Next step is to figure out where you can actually set up. At least with a simple star tracker, you need to be able to align it to one of the celestial poles. Most of the sky where I live is filled with huge trees, but there’s a place where I can see Polaris and there’s also a bit of clear sky to the south as well as overhead. The star tracker’s alignment instructions assume you know the time, your lat long and your position within your time zone. Instead you can use the iOS Polar Scope Align app, which gets time and location from your phone, to precisely align your star tracker. The better you do this, the longer exposure you can take; at least 30 seconds but perhaps as long as 2 minutes. For longer exposures, autoguiding is needed and the Star Adventurer has a port that can be connected to a guiding system, as described in the podcast.
It takes practice to be able to polar align accurately and efficiently, and then not spoil the alignment by moving something. The Star Adventurer isn’t a goto system, so you have to know your way around the sky or use Star Walk or similar to find your target and then learn to get the camera pointed in that direction by rotating the mount. Although you can put a ball head on a star tracker allowing free movement of the camera, its extra weight may make it harder or impossible to balance with the star tracker’s counterweight.
Another issue is focusing your camera. Autofocus won’t work because there isn’t enough light for your camera to work on. Many lenses focus past infinity, so just turning the lens to the infinity symbol won’t do. With the heaviest tripod, touching the camera at all will still make it wobble, so each time you move the focus ring you have to wait for the wobble to stop and then compare with the previous setting. It’s good to use the electronic viewfinder, turned out to a convenient angle and zoomed in all the way.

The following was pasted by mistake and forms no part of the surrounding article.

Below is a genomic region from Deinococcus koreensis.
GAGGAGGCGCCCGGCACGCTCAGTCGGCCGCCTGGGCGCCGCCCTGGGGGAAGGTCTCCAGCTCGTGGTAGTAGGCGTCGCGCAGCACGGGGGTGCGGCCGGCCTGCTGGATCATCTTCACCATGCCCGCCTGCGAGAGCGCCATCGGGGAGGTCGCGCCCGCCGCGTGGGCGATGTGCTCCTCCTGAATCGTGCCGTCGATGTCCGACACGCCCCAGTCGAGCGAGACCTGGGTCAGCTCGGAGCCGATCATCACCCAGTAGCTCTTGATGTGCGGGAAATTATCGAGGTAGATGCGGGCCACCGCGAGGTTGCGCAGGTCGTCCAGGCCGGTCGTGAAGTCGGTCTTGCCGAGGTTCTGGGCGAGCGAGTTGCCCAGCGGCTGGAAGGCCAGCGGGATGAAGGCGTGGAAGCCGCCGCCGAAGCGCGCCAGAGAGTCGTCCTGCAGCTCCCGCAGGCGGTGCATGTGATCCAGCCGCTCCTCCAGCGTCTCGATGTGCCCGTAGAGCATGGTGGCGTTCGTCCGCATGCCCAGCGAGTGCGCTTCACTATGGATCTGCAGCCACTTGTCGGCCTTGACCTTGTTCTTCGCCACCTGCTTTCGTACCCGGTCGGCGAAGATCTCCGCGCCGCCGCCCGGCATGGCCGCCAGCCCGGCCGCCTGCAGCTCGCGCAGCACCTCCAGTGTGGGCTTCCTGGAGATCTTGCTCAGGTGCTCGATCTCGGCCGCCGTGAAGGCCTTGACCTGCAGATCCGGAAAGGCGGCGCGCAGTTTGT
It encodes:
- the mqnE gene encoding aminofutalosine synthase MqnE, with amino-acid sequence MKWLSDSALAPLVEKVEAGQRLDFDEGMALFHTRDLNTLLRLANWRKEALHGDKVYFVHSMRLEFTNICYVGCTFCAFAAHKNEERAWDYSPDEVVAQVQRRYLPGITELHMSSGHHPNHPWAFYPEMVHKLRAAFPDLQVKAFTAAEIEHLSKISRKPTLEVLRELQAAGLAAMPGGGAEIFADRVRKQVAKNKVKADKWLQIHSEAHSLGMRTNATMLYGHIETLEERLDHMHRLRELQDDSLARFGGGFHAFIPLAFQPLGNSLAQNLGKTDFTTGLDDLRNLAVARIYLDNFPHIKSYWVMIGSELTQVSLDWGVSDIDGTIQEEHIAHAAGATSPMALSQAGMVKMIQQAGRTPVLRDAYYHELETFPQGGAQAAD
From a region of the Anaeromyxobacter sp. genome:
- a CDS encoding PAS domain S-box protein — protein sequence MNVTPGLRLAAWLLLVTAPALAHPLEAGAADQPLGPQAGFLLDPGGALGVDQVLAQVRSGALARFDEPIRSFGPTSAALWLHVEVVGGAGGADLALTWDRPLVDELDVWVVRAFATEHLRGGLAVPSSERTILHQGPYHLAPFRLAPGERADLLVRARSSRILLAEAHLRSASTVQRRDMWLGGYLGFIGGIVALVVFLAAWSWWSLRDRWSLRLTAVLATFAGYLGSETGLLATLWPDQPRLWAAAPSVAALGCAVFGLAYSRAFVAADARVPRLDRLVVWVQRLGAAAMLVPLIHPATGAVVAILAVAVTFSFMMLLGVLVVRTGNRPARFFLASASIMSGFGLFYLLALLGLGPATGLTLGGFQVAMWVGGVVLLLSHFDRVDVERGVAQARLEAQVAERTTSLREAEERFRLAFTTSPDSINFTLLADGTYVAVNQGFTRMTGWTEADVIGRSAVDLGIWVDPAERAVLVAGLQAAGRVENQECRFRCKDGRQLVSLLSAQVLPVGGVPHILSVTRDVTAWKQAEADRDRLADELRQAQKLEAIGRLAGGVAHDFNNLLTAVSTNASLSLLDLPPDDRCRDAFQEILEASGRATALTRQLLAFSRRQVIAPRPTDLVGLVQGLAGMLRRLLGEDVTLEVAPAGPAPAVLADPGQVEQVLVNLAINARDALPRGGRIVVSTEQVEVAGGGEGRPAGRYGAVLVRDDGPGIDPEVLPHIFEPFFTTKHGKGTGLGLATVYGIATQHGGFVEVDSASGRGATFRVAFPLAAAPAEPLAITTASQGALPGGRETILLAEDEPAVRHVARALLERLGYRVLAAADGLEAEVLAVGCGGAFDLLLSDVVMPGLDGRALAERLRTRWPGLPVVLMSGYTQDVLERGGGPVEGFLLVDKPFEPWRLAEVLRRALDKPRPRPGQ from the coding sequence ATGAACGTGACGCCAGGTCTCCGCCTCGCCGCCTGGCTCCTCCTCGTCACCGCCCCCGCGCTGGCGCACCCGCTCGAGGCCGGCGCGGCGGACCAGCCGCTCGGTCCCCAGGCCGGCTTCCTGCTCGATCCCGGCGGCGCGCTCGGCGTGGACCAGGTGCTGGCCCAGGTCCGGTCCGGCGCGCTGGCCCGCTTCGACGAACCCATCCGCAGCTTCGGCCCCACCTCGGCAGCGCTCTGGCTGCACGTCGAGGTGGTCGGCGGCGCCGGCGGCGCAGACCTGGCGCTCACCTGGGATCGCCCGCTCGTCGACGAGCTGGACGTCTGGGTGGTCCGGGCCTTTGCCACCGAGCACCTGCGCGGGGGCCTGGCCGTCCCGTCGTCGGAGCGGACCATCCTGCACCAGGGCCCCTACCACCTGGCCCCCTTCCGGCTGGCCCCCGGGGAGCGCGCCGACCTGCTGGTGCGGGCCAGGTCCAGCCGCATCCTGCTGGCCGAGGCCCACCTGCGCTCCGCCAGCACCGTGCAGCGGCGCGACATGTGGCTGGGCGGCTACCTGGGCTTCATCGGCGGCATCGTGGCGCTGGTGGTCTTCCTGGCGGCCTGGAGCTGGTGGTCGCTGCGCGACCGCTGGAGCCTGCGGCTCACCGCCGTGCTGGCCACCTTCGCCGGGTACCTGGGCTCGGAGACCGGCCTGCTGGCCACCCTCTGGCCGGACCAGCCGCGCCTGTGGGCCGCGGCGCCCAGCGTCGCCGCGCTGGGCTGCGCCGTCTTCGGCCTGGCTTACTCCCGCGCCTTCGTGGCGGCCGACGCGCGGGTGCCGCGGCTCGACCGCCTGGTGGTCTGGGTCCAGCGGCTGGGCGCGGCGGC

Another practical note: you’re outside at midnight, it’s below freezing, so your face is covered, you’re using your iPhone for polar alignment and it’s continually locking and needing to be unlocked with face ID, which doesn’t work with your face covered. There’s a watch version of the PS Align app but it takes interaction to make it update.
At this point I was able to take several exposures of the Orion Nebula and align and stack them using Astro Pixel Processor. This is a paid Mac app but has a free trial. The Windows equivalent is free.
I used Photoshop to “stretch” the image; there are tutorials on YouTube and AstroBackyard (https://astrobackyard.com/tutorials/astrophotography-tutorial-1/ ).
After this first experience, I wanted to automate the capture process, and considered: driving the camera remotely using WiFi and camera’s iOS app (apparently unreliable); using a wired intervalometer (reliable but not very remote); using a wireless intervalometer (also unreliable according to reviews). Instead of any of these, my next piece of gear was a very long active USB cable used with the AstroDSLR app on my Mac. I was able to put the cable through a door and both focus and drive the camera from the warmth of my living room.
2 months on, the sky has moved and Orion no longer appears in the clear patch between the trees, so my next step is to find different targets to photograph, or somewhere else to set up. All in all, it’s surprising to see how much you can do with normal photography equipment plus a basic star tracker.
I’d say it’s not for two reasons. H alpha and SII are both red, OIII is green. However the Hubble palette maps H alpha to green and OIII to blue. Secondly, your eyes can’t integrate a long exposure. This article explains and shows examples of different mappings: https://starizona.com/tutorial/narrowband-imaging/
Wow!! This is great. Thank you.
Really enjoyed this episode. At first I was ready to ignore it thinking the guest was a celebrity photographer. Was pleasantly surprised that it was about actual stars, etc. It combined several of my interests with Mac + Space + Photography.
And speaking of that, here’s a backyard photo of Orion that I took with my iPhone just a few days ago: